Is Burning Man A Cult?
Technically speaking, a cult can form around anything. Business, self-improvement, techno, aliens and even YouTube channels. But that doesn’t mean that they always do.
For an organisation to be considered a cult, there are three massive red flags to look out for. However, bear in mind if you have been sucked into one, you probably won’t notice those flags waving.
- Charismatic and authoritarian leader
- Thought reform
Now it could be argued that there are some boxes that Burning Man does check off. We will get to that later, such as thought reform, but that needs more context.
So, is Burning Man a cult? No, it is not a cult. There are, however, so many questions begging to be explored here.
Let’s get straight into them!
How is a cult defined?
Things get interesting right off the bat when it comes to defining a cult, and the lines are blurry. The lines couldn’t be clearer. I hear you say. But hear me out and consider this:
The definition of the word Cult:
a system of religious veneration and devotion directed towards a particular figure or object.
a person or thing that is popular or fashionable among a particular group or section of society.Oxford Languages and Google
So as this relates to Burning Man, the first definition doesn’t encapsulate the event. The other is more interesting in that Burning Man has definitely reached cult status, which is what the second definition refers to.
So Burning Man matches one definition of the word cult. But let’s explore that further using the three typical cult characteristics.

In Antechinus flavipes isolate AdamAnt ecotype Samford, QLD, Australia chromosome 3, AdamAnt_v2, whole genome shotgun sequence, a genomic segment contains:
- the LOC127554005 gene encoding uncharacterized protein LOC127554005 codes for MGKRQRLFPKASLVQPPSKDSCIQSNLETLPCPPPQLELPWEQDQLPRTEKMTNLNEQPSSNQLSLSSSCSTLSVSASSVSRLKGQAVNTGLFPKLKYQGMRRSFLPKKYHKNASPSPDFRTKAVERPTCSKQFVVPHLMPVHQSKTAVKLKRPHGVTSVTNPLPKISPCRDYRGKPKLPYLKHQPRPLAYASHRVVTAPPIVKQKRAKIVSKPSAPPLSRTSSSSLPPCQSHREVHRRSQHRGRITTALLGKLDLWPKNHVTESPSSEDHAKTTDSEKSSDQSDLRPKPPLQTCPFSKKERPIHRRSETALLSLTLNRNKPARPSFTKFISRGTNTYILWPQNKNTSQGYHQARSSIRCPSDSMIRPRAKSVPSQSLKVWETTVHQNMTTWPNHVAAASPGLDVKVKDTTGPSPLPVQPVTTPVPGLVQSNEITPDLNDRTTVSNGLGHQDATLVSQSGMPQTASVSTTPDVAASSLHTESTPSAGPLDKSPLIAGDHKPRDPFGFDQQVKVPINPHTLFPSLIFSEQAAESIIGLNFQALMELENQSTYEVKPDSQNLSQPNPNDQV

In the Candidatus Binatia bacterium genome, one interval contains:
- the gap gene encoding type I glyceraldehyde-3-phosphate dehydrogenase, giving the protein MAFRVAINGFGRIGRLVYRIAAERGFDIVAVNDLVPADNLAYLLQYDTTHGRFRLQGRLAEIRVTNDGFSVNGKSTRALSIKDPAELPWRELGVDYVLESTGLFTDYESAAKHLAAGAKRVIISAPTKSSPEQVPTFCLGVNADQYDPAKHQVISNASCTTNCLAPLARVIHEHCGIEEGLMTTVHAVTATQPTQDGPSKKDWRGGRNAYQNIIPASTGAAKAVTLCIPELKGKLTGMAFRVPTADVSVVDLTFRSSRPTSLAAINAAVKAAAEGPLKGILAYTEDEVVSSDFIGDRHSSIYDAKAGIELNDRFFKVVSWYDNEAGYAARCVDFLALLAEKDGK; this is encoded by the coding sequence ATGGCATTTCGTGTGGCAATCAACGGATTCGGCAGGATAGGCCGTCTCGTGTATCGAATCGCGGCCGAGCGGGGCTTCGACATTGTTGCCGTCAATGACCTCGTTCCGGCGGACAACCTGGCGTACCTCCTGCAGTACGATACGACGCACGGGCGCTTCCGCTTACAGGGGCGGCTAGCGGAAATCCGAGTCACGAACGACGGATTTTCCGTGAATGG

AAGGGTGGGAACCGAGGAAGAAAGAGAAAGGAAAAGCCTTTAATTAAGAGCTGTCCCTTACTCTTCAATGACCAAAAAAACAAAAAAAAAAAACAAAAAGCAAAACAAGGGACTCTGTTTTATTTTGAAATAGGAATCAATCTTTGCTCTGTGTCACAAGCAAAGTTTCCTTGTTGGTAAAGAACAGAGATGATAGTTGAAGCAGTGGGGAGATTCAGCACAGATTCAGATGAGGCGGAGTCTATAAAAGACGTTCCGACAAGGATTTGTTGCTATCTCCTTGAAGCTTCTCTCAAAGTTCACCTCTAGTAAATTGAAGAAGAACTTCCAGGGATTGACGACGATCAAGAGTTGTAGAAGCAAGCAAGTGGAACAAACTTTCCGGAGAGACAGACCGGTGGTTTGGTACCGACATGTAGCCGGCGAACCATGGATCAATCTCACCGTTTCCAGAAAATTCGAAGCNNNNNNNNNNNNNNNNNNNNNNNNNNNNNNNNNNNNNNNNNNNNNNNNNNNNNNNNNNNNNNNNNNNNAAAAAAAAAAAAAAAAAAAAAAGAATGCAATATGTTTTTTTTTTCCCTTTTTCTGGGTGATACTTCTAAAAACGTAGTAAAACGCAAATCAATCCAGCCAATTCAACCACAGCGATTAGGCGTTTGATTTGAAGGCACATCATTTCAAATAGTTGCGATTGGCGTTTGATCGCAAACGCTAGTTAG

1. Charismatic and authoritarian leadership
The first thing to note is that Burning Man was started by multiple people, namely: Larry Harvey and Jerry James. So you may be glad to hear that the first pillar of cults isn’t met.
For a cult to be formed, it needs one authoritarian leader at the top. Think of a cult as a totalist group with many similarities to totalitarianism.
It’s well documented that the founders of Burning Man were not exactly authoritarian by nature. However, they were charismatic to convince their fellow hippies to join them in the Nevada Desert for a week-long human experiment.
Cult leaders are almost always narcissists. Any good cult leader wouldn’t allow and encourage their followers to be racially self-reliant. Instead, narcissism would dictate that their followers be reliant on the cult.
I’d also add that Burning Man is empathetic by nature which isn’t something you would encounter in a cult.
2. Thought reform
In a cult, thought reform could be called some different things. Brainwashing and mind control are two, and they are how cults reform their followers.
At the beginning of the article, I mentioned Burning Man has this trait. Clearly, I wasn’t saying they use mind control (although you may run into some people that think this is the case there, see the video below)
But the experience, in general, can have a significant positive impact on those that attend. And if burners take some of the ten principles back home with them, then in a way, it is thought reform.
But back to cults. Manipulating others and brainwashing them without them releasing it’s happening is far more sinister than what’s happening to those friendly burners in the video above (seriously, you should watch it if you haven’t).